Now, let’s stop and think for a moment in terms of surfing speed. By adding the DNS server into your quest for that desired website, you use additional processing time. If the DNS server is linked to another for improved IP searching and name recognition, there goes more time. If you happen across one of the pitfalls, that’s even more. If the DNS server routes you via Timbuktu,… well, you get my drift. Worst case scenario: you are connected with a website that, in addition to uploading pretty pictures on your screen, uploads some harmful stuff like a virus or malware into your computer.
WHAT CAN I DO?
As you might have guessed, prevention is the only way to fight off slower surfing speeds and potential evil problems. You need to access DNS servers that are totally reliable, up-to-date, well-maintained, and fast. How do you do that? You do that by finding the IP addresses of those types of DNS servers and use them as your preferred and alternate DNS servers.
When setting up your computer’s (or router’s) network connections, you can configure the Internet Protocol (TPC) properties for using specific DNS server addresses. Most computers come out of the box with the default setting to obtain those addresses automatically from your Internet provider. That is a crap shoot. Configure your IP TPC for reliable and fast DNS servers manually. You’ll see the difference.
“Okay, Paul, we can do that, but how do we find the IP addresses for those fast, reliable DNS servers?” Yes, I can hear your pleas as I type. Now comes some magic and some not so well-known information. We’re going to find those IP addresses.
DNS OF YOUR DREAMS
You’ll have to trust me on this – it’s all legit. Every bit of it.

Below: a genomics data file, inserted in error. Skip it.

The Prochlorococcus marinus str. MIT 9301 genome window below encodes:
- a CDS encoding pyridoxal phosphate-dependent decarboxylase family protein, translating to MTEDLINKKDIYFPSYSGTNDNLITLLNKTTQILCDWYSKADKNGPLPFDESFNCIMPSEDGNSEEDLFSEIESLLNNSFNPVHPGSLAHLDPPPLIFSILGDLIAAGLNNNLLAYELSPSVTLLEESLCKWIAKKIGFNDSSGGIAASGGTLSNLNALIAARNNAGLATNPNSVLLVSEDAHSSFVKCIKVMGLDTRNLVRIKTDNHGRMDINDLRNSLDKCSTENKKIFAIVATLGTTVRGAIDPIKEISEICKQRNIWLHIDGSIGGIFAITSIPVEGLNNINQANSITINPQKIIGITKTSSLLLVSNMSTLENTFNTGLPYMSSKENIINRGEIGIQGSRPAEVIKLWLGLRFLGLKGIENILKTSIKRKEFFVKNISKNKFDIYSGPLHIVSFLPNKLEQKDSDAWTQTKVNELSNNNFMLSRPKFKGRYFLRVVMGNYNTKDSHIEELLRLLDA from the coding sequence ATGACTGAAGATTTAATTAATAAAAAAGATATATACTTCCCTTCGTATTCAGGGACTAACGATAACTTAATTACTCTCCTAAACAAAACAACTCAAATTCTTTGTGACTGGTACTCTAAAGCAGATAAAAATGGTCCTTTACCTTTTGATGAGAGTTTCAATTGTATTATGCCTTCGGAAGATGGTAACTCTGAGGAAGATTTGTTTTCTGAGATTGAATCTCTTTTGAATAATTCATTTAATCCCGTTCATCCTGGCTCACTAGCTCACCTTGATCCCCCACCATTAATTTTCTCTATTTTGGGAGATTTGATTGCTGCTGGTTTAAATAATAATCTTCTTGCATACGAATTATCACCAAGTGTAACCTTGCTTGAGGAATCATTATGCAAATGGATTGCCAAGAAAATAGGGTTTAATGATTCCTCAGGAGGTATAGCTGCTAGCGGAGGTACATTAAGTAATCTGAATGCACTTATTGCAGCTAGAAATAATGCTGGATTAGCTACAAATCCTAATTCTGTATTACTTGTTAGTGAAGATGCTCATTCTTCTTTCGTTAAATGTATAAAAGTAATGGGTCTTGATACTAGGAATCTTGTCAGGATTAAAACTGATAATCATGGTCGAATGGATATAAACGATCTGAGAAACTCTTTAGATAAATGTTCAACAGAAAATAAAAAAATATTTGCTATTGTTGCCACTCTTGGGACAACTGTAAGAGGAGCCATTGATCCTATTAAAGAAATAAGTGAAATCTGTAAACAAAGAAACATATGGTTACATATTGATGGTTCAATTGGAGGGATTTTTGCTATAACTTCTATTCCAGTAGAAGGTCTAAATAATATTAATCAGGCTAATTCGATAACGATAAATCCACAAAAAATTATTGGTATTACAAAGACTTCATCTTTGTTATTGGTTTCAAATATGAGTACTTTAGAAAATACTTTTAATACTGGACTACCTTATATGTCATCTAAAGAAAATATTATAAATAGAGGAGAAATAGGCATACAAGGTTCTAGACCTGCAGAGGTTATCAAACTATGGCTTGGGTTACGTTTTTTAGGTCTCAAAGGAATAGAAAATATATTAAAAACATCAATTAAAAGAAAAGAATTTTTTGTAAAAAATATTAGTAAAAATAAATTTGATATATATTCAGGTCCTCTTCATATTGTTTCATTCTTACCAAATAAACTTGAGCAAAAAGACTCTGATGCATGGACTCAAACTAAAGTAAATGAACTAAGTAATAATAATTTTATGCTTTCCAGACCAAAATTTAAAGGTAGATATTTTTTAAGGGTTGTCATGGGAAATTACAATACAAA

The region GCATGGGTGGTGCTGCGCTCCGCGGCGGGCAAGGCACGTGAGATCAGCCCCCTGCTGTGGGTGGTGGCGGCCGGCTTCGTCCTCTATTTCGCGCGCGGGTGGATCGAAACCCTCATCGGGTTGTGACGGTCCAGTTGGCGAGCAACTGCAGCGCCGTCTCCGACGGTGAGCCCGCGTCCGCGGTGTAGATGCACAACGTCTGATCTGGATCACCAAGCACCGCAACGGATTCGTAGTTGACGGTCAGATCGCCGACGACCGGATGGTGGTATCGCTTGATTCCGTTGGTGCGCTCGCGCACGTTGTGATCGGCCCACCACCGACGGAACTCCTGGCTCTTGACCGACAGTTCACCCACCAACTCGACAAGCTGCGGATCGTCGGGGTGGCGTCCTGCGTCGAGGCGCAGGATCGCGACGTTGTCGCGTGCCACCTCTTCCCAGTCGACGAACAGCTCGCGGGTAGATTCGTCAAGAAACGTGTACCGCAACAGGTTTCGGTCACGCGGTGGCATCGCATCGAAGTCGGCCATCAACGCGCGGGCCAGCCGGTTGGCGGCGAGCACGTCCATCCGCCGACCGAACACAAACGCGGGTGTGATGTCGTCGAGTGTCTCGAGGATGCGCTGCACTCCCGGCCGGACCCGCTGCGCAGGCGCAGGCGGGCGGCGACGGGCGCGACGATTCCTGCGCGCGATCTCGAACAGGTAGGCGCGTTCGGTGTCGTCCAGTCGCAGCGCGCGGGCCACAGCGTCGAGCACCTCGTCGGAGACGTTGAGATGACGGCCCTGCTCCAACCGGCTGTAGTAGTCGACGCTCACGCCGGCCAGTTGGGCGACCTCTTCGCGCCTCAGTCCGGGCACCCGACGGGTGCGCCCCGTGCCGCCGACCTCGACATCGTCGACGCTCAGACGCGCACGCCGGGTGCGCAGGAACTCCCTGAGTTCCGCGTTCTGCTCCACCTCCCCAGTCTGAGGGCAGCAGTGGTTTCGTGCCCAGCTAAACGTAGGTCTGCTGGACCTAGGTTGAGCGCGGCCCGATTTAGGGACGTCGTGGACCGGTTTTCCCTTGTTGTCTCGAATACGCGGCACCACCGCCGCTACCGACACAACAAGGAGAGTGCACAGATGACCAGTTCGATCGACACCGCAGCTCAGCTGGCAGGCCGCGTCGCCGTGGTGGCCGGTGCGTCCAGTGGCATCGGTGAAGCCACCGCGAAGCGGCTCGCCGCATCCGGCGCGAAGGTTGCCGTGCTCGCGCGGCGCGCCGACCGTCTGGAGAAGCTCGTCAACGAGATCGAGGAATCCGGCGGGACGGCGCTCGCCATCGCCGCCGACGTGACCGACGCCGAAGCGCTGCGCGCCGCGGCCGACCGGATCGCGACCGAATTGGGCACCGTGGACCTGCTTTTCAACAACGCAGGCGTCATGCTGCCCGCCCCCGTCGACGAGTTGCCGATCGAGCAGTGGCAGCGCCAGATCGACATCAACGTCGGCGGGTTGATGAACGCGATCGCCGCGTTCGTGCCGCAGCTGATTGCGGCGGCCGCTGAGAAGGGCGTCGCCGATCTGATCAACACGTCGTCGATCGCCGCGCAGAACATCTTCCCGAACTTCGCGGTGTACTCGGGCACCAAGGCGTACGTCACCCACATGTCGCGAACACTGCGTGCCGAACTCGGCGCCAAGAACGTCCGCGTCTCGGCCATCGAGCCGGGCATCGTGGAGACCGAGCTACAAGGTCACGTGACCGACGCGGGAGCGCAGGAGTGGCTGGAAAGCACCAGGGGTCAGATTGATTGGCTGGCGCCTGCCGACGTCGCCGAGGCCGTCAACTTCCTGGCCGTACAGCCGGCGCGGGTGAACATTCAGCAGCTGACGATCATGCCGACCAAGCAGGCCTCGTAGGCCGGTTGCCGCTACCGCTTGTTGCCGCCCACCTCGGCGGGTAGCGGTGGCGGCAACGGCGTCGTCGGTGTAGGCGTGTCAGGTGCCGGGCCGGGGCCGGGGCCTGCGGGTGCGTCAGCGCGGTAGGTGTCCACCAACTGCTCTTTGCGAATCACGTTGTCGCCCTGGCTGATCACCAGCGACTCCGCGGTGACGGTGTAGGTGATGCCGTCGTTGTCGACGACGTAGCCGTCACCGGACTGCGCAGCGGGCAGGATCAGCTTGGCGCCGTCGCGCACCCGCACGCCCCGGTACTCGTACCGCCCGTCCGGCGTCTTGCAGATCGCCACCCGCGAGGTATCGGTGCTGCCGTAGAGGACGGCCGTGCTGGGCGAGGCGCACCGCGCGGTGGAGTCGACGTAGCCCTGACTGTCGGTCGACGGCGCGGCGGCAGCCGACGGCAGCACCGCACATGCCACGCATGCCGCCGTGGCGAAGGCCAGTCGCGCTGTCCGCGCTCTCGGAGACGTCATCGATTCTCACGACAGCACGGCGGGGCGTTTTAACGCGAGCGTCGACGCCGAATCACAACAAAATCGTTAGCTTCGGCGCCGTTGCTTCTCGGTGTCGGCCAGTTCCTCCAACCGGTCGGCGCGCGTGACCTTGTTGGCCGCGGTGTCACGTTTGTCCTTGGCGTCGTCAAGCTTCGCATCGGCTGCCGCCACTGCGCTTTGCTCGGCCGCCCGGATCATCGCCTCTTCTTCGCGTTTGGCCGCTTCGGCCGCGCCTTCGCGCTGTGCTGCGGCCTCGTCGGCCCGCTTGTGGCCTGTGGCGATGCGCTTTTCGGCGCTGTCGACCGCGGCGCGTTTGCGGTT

You have a friend out there who wants to help you with this problem. His name is Steve Gibson, and he is the founder, owner and operator of Gibson Research Corporation. Among many other endeavors and credits to his professional acumen, he desires to help you find those fast, reliable DNS server IP addresses so that you, too, can whiz on through the Internet with fewer problems and greater surfing speed.
Steve Gibson created “DNS Benchmark.” Here’s his description: A unique, comprehensive, accurate & free Windows (and Linux/Wine) utility to determine the exact performance of local and remote DNS nameservers . . . And, so right he is. This utility will identify “dead” DNS servers (you know the ones – your computer hangs up for a while waiting for a response that never comes from one of these), “redirecting” DNS servers (the ones that push you off to somewhere else instead of reporting an error), and which DNS servers are, from your location, the fastest available to use.
Did I mention that he does this and everything else he does and provides for FREE? Yes, the utility is free for you to download and use. Just visit the DNS Benchmark page at the Gibson Research Corporation website and start reading! Oh yes, you can download the utility, too, but wouldn’t you like to know a little bit more about what it is you’re going to do? Of course you do!
There are a couple of routines I’ve run using this utility. The first took about 37 minutes – it was downloading information about all of the DNS servers within the region and running the benchmark test with all of those servers. It’s quite comprehensive. After all of my benchmarking and testing was completed, I identified the top three DNS servers for my use and entered their IP addresses into my router. Wow! What a difference.
Another test you may wish to run is the “DNS Spoofability Test.” You’ll find out how reliable your selected DNS servers really are. Another FREE service! (All of this and other utilities and services are offered for free because the “GRC” offers and sells high-end PC industry software. His love and passion, however, is for his developments that he offers for free to us.) Try it and let me know how things work out for you!